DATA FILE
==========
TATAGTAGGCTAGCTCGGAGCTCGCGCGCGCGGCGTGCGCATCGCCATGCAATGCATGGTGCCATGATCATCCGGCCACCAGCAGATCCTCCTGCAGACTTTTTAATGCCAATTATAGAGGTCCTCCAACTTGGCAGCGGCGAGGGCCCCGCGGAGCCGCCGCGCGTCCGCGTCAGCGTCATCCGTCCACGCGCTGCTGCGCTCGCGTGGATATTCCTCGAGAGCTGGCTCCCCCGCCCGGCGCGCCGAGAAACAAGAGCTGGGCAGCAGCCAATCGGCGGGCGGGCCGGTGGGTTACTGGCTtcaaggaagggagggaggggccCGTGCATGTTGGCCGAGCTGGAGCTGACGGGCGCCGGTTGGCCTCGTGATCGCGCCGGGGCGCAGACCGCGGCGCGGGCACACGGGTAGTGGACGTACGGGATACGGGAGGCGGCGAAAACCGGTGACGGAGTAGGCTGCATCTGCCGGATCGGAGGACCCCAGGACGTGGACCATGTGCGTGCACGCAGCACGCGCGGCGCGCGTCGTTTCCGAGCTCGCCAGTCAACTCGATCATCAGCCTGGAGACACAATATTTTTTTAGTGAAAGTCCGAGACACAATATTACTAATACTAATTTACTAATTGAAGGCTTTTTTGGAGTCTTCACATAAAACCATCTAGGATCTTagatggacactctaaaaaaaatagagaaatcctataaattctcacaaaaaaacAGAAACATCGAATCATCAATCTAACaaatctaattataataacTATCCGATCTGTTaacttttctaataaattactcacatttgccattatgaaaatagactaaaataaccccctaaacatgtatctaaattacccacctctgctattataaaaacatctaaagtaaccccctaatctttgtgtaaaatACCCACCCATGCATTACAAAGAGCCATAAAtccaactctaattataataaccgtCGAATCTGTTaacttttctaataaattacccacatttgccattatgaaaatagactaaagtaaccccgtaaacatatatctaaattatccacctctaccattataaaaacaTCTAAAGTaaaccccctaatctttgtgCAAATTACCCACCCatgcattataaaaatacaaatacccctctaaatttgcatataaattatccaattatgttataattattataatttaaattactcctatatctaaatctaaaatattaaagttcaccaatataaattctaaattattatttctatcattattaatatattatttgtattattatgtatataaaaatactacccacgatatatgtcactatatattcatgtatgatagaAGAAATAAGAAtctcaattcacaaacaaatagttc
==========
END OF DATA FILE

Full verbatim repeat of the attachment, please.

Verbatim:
TATAGTAGGCTAGCTCGGAGCTCGCGCGCGCGGCGTGCGCATCGCCATGCAATGCATGGTGCCATGATCATCCGGCCACCAGCAGATCCTCCTGCAGACTTTTTAATGCCAATTATAGAGGTCCTCCAACTTGGCAGCGGCGAGGGCCCCGCGGAGCCGCCGCGCGTCCGCGTCAGCGTCATCCGTCCACGCGCTGCTGCGCTCGCGTGGATATTCCTCGAGAGCTGGCTCCCCCGCCCGGCGCGCCGAGAAACAAGAGCTGGGCAGCAGCCAATCGGCGGGCGGGCCGGTGGGTTACTGGCTtcaaggaagggagggaggggccCGTGCATGTTGGCCGAGCTGGAGCTGACGGGCGCCGGTTGGCCTCGTGATCGCGCCGGGGCGCAGACCGCGGCGCGGGCACACGGGTAGTGGACGTACGGGATACGGGAGGCGGCGAAAACCGGTGACGGAGTAGGCTGCATCTGCCGGATCGGAGGACCCCAGGACGTGGACCATGTGCGTGCACGCAGCACGCGCGGCGCGCGTCGTTTCCGAGCTCGCCAGTCAACTCGATCATCAGCCTGGAGACACAATATTTTTTTAGTGAAAGTCCGAGACACAATATTACTAATACTAATTTACTAATTGAAGGCTTTTTTGGAGTCTTCACATAAAACCATCTAGGATCTTagatggacactctaaaaaaaatagagaaatcctataaattctcacaaaaaaacAGAAACATCGAATCATCAATCTAACaaatctaattataataacTATCCGATCTGTTaacttttctaataaattactcacatttgccattatgaaaatagactaaaataaccccctaaacatgtatctaaattacccacctctgctattataaaaacatctaaagtaaccccctaatctttgtgtaaaatACCCACCCATGCATTACAAAGAGCCATAAAtccaactctaattataataaccgtCGAATCTGTTaacttttctaataaattacccacatttgccattatgaaaatagactaaagtaaccccgtaaacatatatctaaattatccacctctaccattataaaaacaTCTAAAGTaaaccccctaatctttgtgCAAATTACCCACCCatgcattataaaaatacaaatacccctctaaatttgcatataaattatccaattatgttataattattataatttaaattactcctatatctaaatctaaaatattaaagttcaccaatataaattctaaattattatttctatcattattaatatattatttgtattattatgtatataaaaatactacccacgatatatgtcactatatattcatgtatgatagaAGAAATAAGAAtctcaattcacaaacaaatagttc